Quebec revenues went up after harmonization. Essentially as part of this formula it would not qualify, as British Columbia would not qualify, as the province of Ontario would not qualify, and as the province of Alberta would not qualify. If they were to harmonize they would not qualify just as Quebec does not qualify given that they are partially harmonized and not fully harmonized.

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PC

Gerald Keddy

Progressive Conservative

Mr. Gerald Keddy (South Shore, PC)

Mr. Speaker, having listened to the hon. member's comments I do not know where to start. Because of time restraints in the House it is obvious we will not have time to meet all the concerns raised by the hon. member.

I have a couple of questions. He spoke about the foundation of the HST. For the rest of the members in the House, when the tax was originally brought in it was called the blended sales tax in Nova Scotia. However the initials BST were a little tough for the government to swallow so it was changed to the HST.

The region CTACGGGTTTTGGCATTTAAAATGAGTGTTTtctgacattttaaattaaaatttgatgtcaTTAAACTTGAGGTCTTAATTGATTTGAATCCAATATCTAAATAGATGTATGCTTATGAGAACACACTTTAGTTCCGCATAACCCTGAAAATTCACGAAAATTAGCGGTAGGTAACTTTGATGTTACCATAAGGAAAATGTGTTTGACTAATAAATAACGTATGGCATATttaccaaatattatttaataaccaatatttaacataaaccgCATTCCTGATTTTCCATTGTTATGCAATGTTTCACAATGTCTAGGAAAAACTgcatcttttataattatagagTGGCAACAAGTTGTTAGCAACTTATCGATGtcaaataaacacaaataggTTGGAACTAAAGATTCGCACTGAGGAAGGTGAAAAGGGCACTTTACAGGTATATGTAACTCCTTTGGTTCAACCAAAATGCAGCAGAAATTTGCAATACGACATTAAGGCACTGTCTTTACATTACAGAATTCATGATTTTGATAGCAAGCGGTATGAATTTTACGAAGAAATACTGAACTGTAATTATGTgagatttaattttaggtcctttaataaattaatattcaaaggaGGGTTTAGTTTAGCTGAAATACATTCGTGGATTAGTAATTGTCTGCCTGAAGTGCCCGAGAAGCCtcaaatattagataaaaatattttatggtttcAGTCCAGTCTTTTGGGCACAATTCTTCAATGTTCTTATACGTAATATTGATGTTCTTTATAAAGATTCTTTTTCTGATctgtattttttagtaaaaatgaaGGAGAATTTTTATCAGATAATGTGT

The hon. member made a lot of suggestions about partisan politics. We listened to a certain amount of Liberal propaganda. Does the hon. member understand how on a workhorse the reins go up through the hames and attach to the horse? Does he understand the commands gee and haw or droite and gauche? Does he understand why those commands are given, that they are given to a horse because it is wearing a set of blinders? Therefore the horse listens to the commands. If the blinders are taken off the commands do not seem quite as specific.

You said that when the HST was brought in it lowered the tax rate to 15% in Nova Scotia. That is not entirely correct. It lowered it to 15% on some things, 18% on automobiles and on second hand cars the tax is still there. The tax is not revenue neutral. It gathers more tax than the two combined taxes used to gather. What is the government prepared to do about that?

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?

The Acting Speaker (Mr. McClelland)